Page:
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Pops, I have divided my answer to your question into several sections. First I look at the definition of the word embouchure, then I list some important aspects of what defines a good embouchure, then I discuss how to develop a good embouchure and finally I list some very good embouchure methods.
- a definition
Let's look in a dictionary:
1. The mouth of a
a. The mouthpiece of a woodwind or brass instrument.
b. The manner in which the lips and tongue are applied to such a mouthpiece.
to put or go into the mouth, from Old French : en-, in; see en-1 +
mouth (from Latin bucca, cheek).]
Source: The American Heritage® Dictionary of the English Language
The embouchure is the
Some books and methods describe the embouchure as the way we set our lips to play. This is too narrow a definition. To me the "embouchure" is the whole system that makes playing possible. Not only the lip setting, but the teeth aperture, the oral cavity, the mouthpiece rim, the throat, all the facial muscles that are in use when playing. People have very different physical makeup, some have big lips, some have small, etc. Every person has his / her own unique embouchure. This whole embouchure system is indeed very complex.
Embouchure and "settings"
Some have classified embouchures after players:
The brass embouchure and
The action that takes place between a brass mouthpiece and the lips when a sound is produced can be compared to the action of the vocal chords when we talk or sing. We are all born with vocal chords, but the "brass chords" (embouchure) are artificial or "man made". Few people, if any, can pick up a trumpet and play with a good embouchure. Some few lucky ones, the "naturals" can play with good sound from a very early time. Maybe they have an intuitive ability to transform the lips to "vocal chords" - they are able to use their musicality to "sing" on the instrument. But the majority of brass players, especially those who choose trumpet and horn, struggle to find a good embouchure. Some lack range, others both range and endurance. A lot of players have a bad sound.
What defines a good embouchure?
1. good tone (or sound)Developing a good embouchure
2. good endurance
3. good range
1. The muscles around our lips are those, which bring our lips to an extreme pucker, such as would be used to whistle.When these two muscles groups are working in balance, we have a good M-postion. We are now ready to place the mouthpiece on the lips. Horn teachers will advocate using a mouthpiece placement of 2/3 upper lip and 1/3 lower lip. A few trumpet teachers will also suggest this, but most teachers will advocate ½ upper and ½ lower lip.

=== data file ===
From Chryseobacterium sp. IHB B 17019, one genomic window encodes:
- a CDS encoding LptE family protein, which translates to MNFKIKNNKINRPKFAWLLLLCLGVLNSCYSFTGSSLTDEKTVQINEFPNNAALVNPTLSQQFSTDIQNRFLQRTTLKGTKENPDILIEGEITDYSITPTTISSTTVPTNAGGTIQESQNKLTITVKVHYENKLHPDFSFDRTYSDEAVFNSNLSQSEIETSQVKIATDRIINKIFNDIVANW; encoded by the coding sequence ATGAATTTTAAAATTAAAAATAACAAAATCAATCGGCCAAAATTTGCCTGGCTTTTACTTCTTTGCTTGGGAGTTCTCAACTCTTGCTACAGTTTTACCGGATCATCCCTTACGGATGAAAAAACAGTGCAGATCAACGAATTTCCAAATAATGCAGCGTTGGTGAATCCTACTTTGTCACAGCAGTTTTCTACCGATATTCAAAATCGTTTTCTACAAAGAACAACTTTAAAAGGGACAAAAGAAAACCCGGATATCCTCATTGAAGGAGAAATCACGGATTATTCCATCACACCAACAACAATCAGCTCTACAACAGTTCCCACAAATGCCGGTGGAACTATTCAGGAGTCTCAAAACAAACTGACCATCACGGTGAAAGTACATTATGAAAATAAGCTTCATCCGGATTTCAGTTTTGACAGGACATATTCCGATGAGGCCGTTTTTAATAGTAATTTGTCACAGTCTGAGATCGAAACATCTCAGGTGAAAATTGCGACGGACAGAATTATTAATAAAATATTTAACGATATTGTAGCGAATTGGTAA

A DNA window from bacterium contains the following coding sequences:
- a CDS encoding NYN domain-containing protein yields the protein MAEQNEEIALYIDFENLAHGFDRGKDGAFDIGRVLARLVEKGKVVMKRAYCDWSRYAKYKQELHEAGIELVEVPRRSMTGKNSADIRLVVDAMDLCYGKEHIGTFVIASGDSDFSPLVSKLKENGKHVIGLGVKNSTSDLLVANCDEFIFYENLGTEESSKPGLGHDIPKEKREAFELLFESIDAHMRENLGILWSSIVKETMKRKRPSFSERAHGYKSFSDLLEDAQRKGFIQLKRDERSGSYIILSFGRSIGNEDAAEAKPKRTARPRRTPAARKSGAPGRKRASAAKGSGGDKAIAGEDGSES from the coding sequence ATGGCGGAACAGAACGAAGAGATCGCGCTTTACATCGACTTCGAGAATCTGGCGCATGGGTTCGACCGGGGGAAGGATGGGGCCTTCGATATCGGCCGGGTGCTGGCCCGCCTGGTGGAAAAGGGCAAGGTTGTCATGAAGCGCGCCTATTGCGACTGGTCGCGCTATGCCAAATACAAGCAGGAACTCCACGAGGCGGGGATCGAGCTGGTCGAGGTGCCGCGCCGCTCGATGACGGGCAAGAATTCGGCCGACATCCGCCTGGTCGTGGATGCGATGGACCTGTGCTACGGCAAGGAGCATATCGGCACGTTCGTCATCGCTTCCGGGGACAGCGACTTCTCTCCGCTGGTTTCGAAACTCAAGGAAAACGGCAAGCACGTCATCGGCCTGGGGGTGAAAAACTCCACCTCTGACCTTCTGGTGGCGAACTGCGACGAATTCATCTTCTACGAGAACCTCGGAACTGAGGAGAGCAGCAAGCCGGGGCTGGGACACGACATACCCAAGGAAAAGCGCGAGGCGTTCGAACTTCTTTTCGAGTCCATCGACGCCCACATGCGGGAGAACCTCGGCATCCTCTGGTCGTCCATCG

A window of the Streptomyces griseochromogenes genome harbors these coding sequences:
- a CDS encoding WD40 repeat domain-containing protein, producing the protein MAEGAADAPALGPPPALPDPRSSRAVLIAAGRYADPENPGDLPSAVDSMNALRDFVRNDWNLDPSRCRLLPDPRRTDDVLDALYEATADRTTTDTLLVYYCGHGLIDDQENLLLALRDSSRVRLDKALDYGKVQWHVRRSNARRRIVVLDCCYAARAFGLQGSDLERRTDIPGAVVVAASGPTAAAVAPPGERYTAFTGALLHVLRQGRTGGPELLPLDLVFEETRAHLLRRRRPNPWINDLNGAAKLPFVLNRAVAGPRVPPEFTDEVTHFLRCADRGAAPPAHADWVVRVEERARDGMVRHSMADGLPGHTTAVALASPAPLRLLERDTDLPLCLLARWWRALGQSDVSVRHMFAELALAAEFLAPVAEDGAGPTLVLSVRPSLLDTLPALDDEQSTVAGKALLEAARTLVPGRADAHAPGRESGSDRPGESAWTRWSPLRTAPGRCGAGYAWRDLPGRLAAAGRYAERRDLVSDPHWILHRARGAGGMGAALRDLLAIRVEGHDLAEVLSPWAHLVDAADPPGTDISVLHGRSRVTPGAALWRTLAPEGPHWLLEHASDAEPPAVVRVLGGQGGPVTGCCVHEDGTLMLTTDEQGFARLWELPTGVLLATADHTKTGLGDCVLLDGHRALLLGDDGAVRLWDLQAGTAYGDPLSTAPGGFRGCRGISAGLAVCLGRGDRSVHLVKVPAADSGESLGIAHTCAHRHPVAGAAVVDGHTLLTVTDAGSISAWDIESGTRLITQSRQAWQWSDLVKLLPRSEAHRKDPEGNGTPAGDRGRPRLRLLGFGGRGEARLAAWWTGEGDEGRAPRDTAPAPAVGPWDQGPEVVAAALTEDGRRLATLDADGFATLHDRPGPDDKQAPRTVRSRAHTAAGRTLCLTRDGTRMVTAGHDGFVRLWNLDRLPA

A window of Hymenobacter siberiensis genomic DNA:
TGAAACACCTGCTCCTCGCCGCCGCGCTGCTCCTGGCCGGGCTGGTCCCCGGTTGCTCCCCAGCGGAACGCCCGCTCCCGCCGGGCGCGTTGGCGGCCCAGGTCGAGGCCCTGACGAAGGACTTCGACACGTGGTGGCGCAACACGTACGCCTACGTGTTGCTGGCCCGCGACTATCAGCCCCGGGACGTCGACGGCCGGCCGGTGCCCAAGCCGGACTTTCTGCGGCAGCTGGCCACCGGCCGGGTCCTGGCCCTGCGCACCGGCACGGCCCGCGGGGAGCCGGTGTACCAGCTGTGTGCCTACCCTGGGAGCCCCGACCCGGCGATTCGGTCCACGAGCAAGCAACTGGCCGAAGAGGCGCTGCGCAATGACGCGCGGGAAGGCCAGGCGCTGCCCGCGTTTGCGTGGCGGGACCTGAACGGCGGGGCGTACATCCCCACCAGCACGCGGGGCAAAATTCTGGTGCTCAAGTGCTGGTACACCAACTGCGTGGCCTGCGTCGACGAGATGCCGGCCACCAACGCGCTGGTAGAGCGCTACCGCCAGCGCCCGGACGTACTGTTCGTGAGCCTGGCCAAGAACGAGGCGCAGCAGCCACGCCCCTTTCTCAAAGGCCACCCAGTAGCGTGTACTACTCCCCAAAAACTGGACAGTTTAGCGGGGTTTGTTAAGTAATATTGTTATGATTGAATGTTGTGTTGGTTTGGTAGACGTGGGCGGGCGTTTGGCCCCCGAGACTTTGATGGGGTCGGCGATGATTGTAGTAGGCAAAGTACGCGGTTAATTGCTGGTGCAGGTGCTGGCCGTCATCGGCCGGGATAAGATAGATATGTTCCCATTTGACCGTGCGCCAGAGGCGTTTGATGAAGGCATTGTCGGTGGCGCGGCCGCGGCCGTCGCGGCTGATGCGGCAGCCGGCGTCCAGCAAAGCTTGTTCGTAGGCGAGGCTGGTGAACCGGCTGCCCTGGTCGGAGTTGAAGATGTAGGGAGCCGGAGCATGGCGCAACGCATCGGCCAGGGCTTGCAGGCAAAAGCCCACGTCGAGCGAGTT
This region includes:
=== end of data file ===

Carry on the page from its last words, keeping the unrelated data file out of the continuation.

2. The cheek muscles group, are those which bring our lips to a smile.
When the "sweet spot" (optimal placement) is found, the beginner can start to develop his playing. The main goal now is to find the balance between air & vibration.
The vocal approach
Some people with embouchure problems try to analyze what the muscles do. Knowledge about anatomy is good - but to think about oris orbicularis and the buccinators etc. when developing the embouchure is to ask for trouble. It leads you into "paralysis by analysis".
Like a good singer, we must focus on sound and let that activate our mind and body to "self-correct". The greatest brass teacher in the last century, Arnold Jacobs, called this approach: Song & Wind:
Here are some books that are very good for developing an efficient embouchure. They all share some common things like breath attacks, long tones with crescendo and decrescendo and lip slurs. They all have simple but powerful exercises with the necessary instruction text:
Thanks to some of Carmine Caruso's long time students, it is now possible to take full advantage of the book "Musical Calistenics for Brass". Trumpet player Charly Raymond and trombone player Sam Burtis have explained how to use the Caruso exercises in an efficient way. Burtis has also written a book, "The American Trombone" where he describes the basic Caruso exercises. Some of this writing can also be found on the Internet at the "Online Trombone Journal". Raymond is the moderator of the "Caruso Forum" on the website "Trumpet Herald".
A crucial point in the Caruso exercises is, as Burtis says, to "listen to the foot" - tapping the foot while mentally subdividing the beat into 16th notes. About the breath attack Caruso says the following:
In other words, through the repetition of relatively simple exercise targets, the lips become more intelligent, more able to move far enough and morph into more complex shapes to match the task at hand.
Pops, your books and your "cyber teaching" have also been a great help to me.
Good luck with this new project!